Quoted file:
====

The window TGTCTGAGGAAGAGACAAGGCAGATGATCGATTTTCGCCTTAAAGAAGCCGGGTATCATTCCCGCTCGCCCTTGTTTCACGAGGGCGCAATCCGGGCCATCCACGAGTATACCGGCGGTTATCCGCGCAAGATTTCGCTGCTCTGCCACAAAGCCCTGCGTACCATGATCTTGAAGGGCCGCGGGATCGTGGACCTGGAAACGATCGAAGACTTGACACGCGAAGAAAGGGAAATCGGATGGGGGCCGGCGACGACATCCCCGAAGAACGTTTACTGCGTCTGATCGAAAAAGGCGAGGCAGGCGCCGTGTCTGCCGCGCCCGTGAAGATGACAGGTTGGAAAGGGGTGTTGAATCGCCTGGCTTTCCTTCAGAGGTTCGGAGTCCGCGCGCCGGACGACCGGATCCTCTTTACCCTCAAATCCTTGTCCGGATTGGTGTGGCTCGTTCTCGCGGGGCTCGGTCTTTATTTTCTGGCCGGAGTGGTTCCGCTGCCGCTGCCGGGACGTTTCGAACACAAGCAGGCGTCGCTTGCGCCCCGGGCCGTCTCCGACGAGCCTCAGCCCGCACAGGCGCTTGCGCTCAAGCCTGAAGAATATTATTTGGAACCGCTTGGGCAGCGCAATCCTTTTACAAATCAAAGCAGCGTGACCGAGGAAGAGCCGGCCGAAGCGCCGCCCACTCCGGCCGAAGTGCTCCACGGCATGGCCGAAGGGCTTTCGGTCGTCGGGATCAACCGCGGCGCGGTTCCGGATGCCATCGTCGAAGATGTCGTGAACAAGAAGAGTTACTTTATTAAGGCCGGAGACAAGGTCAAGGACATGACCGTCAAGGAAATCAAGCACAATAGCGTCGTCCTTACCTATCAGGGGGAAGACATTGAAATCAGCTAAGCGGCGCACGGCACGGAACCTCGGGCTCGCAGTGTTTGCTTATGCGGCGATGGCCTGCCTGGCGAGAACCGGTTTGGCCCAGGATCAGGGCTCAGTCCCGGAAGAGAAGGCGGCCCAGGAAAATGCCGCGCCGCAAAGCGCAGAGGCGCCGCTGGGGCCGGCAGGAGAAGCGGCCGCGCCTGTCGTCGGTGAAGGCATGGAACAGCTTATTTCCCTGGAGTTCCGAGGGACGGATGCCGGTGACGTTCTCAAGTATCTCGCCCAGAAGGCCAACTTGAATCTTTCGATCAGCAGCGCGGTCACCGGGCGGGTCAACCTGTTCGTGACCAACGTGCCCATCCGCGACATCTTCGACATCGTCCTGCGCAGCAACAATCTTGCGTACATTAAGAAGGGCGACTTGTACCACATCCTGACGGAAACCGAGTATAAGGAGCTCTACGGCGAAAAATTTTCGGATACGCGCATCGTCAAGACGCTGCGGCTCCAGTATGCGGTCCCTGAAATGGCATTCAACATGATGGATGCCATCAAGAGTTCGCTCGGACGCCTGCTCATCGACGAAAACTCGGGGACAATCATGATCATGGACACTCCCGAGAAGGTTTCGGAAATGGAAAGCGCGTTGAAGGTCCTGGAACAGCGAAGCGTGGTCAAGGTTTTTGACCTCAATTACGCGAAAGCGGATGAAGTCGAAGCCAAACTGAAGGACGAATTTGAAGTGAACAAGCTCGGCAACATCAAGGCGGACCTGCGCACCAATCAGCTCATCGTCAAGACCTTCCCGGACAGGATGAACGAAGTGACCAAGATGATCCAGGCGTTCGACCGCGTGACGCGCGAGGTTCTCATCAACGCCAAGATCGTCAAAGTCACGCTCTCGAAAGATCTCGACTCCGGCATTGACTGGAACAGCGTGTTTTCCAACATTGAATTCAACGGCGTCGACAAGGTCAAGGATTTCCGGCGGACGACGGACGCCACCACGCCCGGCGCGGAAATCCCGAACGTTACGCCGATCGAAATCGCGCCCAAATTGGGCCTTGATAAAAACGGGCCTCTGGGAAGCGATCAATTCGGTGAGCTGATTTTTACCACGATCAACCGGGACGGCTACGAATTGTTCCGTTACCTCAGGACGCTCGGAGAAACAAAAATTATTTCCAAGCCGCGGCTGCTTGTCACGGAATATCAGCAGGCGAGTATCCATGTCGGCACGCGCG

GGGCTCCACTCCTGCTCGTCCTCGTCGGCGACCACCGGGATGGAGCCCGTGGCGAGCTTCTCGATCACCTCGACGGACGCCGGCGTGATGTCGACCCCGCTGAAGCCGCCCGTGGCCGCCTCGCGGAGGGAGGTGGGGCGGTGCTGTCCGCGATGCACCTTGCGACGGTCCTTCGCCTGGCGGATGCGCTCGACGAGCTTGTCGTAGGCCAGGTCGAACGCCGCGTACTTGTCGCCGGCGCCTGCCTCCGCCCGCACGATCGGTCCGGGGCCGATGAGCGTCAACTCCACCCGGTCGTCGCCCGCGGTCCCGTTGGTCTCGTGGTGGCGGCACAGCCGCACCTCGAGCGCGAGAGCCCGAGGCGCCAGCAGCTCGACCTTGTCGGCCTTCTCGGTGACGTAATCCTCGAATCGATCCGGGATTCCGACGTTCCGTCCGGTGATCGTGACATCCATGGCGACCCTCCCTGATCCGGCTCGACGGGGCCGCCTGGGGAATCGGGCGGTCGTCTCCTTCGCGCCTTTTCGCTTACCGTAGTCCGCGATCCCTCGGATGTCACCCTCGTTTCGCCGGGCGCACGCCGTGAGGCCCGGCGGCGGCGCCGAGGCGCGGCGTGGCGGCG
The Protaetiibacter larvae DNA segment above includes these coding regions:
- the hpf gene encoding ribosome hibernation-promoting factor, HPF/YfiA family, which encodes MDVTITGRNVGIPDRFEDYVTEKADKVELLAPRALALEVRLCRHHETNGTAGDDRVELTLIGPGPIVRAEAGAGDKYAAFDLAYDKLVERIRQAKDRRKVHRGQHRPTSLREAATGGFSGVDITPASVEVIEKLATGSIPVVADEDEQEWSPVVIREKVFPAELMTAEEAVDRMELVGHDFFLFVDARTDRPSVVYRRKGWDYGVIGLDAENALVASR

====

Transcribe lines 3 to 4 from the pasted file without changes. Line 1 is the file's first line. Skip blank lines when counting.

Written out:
The Protaetiibacter larvae DNA segment above includes these coding regions:
- the hpf gene encoding ribosome hibernation-promoting factor, HPF/YfiA family, which encodes MDVTITGRNVGIPDRFEDYVTEKADKVELLAPRALALEVRLCRHHETNGTAGDDRVELTLIGPGPIVRAEAGAGDKYAAFDLAYDKLVERIRQAKDRRKVHRGQHRPTSLREAATGGFSGVDITPASVEVIEKLATGSIPVVADEDEQEWSPVVIREKVFPAELMTAEEAVDRMELVGHDFFLFVDARTDRPSVVYRRKGWDYGVIGLDAENALVASR